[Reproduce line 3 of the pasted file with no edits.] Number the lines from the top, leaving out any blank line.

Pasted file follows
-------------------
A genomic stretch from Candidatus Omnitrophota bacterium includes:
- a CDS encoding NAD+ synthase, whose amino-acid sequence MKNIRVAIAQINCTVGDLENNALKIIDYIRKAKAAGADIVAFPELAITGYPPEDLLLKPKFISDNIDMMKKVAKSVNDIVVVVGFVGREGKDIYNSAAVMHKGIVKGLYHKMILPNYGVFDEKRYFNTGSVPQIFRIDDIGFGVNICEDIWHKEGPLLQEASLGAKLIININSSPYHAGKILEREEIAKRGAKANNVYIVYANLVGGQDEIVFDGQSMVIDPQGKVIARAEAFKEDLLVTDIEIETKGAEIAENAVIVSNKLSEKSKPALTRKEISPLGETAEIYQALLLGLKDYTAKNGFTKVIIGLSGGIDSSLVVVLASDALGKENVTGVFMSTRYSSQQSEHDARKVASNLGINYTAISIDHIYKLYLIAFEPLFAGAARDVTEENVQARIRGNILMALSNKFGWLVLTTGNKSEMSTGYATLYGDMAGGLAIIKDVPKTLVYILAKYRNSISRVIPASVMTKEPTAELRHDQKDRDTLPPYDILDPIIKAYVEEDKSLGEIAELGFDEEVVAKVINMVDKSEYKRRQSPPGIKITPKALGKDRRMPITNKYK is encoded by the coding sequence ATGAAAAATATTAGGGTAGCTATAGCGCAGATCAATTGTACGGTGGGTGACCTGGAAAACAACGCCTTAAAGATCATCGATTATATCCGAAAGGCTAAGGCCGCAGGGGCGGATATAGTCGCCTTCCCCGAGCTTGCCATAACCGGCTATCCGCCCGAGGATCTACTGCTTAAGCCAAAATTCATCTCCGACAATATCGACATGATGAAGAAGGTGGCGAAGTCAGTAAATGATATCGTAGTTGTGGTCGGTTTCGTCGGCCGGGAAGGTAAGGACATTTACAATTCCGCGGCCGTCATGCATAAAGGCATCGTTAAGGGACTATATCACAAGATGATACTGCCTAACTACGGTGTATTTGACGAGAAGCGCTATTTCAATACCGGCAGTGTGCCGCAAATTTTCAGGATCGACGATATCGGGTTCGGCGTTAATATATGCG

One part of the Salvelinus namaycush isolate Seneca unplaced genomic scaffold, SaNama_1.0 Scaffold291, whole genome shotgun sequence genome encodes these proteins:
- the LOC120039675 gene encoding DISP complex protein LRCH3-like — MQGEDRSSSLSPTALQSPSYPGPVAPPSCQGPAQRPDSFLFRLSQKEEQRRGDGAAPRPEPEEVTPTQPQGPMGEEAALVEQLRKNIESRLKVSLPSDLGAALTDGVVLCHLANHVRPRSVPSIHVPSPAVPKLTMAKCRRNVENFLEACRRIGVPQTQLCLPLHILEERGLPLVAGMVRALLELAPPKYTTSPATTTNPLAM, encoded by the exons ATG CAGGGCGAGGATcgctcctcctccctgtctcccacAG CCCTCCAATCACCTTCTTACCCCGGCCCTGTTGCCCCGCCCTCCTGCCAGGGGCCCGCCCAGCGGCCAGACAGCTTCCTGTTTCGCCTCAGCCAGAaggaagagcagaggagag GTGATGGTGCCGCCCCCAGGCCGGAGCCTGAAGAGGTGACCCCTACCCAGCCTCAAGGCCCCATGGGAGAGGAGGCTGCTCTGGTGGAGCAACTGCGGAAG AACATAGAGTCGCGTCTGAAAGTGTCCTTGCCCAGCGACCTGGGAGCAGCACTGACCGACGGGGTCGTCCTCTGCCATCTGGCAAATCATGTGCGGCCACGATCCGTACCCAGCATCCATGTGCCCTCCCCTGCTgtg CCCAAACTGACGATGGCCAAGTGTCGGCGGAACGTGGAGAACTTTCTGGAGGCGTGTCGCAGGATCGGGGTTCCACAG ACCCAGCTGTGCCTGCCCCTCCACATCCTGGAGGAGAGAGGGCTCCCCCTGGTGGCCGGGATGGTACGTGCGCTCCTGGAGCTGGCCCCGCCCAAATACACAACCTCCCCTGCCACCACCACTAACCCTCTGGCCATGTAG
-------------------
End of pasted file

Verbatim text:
One part of the Salvelinus namaycush isolate Seneca unplaced genomic scaffold, SaNama_1.0 Scaffold291, whole genome shotgun sequence genome encodes these proteins: